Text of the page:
Minimally invasive spinal fusion surgery, also known as MIS fusion, offers big results without an elaborate procedure and helps chronic back pain sufferers to quickly resume their daily and recreational activities.
West Orange, NJ (PRWEB) January 12, 2016
When people with chronic back pain hear the term “spinal fusion,” many think a big, complicated operation is involved. But minimally invasive spinal fusion surgery, also known as MIS fusion, offers big results without an elaborate procedure and helps chronic back pain sufferers to quickly resume their daily and recreational activities, according to Praveen Kadimcherla, MD, an orthopedic spine surgeon at Atlantic Spine Center.
Unlike traditional “open” spinal fusion, which uses a long incision to access spinal structures, MIS fusion requires much smaller cuts, allowing surgeons to achieve comparable results with much less pain and a more rapid recovery.
But much confusion about the procedure still abounds. Here, Dr. Kadimcherla, who completed two spinal surgery fellowships in Orthopaedics and Neurosurgery and is a published author on spine disorders and treatment, explains 5 key things to understand about MIS fusion:
What is MIS fusion surgery?
Performed since the 1990s, MIS fusion corrects problems with the vertebrae – the small bones of the spine – by fusing together painful vertebrae so they heal into a single, solid bone. This helps vertebral bones stop “grinding” together, which can cause bone spurs, arthritis and other pain-producing problems.
Who’s a candidate for MIS fusion?
This type of surgery is typically recommended for patients suffering from lingering back pain from a variety of causes, including lumbar degenerative disease, which causes radiating pain from damaged discs in the spine; recurrent lumbar disc herniations, which occurs when the jelly-like center of a disc bulges between vertebrae and presses on nerves; spondylolisthesis, in which one vertebrae slides forward over another below it, squeezing nerves; or foraminal stenosis requiring disc height restoration, a narrowing of spine openings resulting in nerve compression.
How is MIS fusion surgery performed?
MIS fusion surgery is performed with special tools known as tubular retractors, which are inserted into a small incision and through soft tissues to the designated spot on the spine causing pain. The retractor holds muscles open while a surgeon removes any offending tissue and sets devices in place that will fuse vertebrae, such as screws or rods. The surgeon’s planned approach to the spine – through either the patient’s back or the side – determines the exact procedure and its specific name (common MIS fusion names include XLIF, TLIF and OLLIF.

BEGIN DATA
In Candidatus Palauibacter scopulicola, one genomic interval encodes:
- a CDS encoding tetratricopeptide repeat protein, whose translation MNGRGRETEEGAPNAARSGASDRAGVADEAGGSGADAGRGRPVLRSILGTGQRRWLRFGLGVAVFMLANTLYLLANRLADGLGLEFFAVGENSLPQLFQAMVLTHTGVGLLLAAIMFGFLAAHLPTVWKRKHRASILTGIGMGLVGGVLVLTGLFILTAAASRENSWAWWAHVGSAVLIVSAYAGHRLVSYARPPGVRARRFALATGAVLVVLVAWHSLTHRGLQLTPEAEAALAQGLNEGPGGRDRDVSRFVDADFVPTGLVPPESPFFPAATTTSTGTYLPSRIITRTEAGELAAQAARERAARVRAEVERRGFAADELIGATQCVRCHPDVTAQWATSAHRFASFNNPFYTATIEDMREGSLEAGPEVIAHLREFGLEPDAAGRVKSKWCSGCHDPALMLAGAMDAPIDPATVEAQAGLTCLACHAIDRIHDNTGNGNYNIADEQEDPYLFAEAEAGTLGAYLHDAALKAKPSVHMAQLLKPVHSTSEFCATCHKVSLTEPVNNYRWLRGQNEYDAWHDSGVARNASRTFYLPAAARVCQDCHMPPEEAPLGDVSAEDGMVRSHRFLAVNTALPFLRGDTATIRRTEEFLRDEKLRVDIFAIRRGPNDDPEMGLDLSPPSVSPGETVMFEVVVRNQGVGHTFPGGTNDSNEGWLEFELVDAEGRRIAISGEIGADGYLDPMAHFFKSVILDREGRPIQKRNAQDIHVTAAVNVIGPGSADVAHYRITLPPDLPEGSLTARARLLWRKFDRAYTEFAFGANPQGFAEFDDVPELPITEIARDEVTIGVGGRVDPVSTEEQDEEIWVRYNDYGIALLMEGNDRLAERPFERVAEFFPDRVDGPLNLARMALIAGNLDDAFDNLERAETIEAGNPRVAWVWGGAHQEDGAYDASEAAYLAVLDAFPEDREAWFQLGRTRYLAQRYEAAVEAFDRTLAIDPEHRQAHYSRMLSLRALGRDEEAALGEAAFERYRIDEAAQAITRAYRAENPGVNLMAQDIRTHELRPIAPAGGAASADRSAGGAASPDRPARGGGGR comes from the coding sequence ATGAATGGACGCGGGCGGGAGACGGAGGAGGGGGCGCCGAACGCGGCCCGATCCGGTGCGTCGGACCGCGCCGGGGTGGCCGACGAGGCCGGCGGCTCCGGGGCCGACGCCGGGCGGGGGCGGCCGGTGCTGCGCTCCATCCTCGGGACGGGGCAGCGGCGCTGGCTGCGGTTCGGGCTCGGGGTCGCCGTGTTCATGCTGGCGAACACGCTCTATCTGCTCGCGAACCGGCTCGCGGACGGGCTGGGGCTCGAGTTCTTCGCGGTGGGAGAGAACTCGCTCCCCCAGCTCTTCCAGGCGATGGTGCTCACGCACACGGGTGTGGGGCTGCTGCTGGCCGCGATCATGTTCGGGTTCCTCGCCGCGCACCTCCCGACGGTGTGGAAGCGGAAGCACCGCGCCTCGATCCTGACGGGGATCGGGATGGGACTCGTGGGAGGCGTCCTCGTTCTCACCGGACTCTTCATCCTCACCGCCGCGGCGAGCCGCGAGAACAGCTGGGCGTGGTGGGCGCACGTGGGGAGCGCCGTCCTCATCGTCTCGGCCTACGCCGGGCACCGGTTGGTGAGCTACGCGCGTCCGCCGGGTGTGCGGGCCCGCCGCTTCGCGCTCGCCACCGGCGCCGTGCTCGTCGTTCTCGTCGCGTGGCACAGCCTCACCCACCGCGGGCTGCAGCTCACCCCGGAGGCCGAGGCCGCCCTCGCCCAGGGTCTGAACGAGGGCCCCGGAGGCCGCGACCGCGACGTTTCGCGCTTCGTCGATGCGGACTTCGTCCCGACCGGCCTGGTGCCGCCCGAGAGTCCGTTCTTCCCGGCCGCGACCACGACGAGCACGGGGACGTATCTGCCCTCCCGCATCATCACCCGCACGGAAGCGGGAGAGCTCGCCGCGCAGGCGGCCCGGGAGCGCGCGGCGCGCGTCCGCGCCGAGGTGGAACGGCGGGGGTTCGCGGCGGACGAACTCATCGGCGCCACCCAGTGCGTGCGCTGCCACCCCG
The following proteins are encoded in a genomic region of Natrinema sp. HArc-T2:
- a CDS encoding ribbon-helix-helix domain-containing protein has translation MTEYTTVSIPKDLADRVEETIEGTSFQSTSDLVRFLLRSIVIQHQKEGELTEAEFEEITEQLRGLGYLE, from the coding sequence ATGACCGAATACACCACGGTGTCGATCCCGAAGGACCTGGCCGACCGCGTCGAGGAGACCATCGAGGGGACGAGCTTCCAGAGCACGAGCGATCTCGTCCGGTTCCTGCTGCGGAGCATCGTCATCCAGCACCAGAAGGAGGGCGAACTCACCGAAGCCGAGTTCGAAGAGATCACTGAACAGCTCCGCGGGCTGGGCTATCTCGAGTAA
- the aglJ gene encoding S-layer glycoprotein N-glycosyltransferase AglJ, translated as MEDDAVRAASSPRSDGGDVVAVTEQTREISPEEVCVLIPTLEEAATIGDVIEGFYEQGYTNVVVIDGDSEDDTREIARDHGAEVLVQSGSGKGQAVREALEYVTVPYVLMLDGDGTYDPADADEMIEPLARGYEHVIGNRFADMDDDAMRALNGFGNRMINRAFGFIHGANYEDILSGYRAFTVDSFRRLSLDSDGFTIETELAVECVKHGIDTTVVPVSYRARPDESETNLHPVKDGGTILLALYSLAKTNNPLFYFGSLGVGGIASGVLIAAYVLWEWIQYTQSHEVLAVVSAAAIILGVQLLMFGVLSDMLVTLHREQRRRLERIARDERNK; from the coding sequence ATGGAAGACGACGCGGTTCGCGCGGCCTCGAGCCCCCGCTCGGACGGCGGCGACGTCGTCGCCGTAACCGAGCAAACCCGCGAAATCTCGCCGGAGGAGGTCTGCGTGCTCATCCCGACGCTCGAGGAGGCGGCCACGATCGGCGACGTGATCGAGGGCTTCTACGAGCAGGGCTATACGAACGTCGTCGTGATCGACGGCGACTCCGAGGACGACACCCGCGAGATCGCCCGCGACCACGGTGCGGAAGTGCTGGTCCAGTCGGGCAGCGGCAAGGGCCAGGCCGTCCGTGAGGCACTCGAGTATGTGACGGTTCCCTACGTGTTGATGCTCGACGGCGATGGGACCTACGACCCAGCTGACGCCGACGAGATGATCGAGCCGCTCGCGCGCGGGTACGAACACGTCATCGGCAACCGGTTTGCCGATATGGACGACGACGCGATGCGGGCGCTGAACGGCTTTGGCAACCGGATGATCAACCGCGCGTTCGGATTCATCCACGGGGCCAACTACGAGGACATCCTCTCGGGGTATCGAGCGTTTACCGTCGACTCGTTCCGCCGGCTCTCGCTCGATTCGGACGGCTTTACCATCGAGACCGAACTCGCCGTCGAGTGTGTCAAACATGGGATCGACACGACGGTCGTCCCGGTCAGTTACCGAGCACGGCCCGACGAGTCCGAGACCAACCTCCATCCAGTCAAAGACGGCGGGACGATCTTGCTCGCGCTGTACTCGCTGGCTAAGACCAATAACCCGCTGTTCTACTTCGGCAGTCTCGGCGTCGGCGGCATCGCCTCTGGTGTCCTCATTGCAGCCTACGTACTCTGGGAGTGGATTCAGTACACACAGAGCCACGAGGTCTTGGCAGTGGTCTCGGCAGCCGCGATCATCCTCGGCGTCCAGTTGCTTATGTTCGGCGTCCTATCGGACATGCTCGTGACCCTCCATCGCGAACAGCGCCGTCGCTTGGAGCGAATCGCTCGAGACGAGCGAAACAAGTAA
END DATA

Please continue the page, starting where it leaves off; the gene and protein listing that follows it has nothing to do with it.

What does recovery from MIS fusion surgery involve?
Unlike traditional spine fusion surgery, MIS fusion doesn’t require any hospital stay. Blood loss is minimal and patients are up and walking on the same day, Dr. Kadimcherla notes. Instead of a recovery lasting 6 months or longer, most MIS fusion patients can return to normal activities in 4 to 6 weeks. Driving can resume after any post-operative pain has reached a mild level, which is usually in 7 to 14 days. After the initial recovery, many patients will be recommended for a series of physical therapy sessions to help strengthen back muscles and improve flexibility.
What are the advantages of MIS fusion?
The benefits of MIS fusion are many, including less blood loss during surgery and a reduced need for blood transfusions using the minimally invasive technique. Often, patients require less pain medication following this form of surgery as well, Dr. Kadimcherla says.
“But perhaps the biggest advantage of MIS fusion is that it stops the abnormal motion between spinal vertebrae with a technique producing much less damage to surrounding tissues than an open surgery,” he adds. “Instead of cutting and moving muscles, MIS fusion more gently spreads muscles, allowing ready access to the spine. This is much less painful for the patient and doesn’t require as long for muscles to heal.”
Praveen Kadimcherla, MD, is a board-certified orthopedic spine surgeon at Atlantic Spine Center.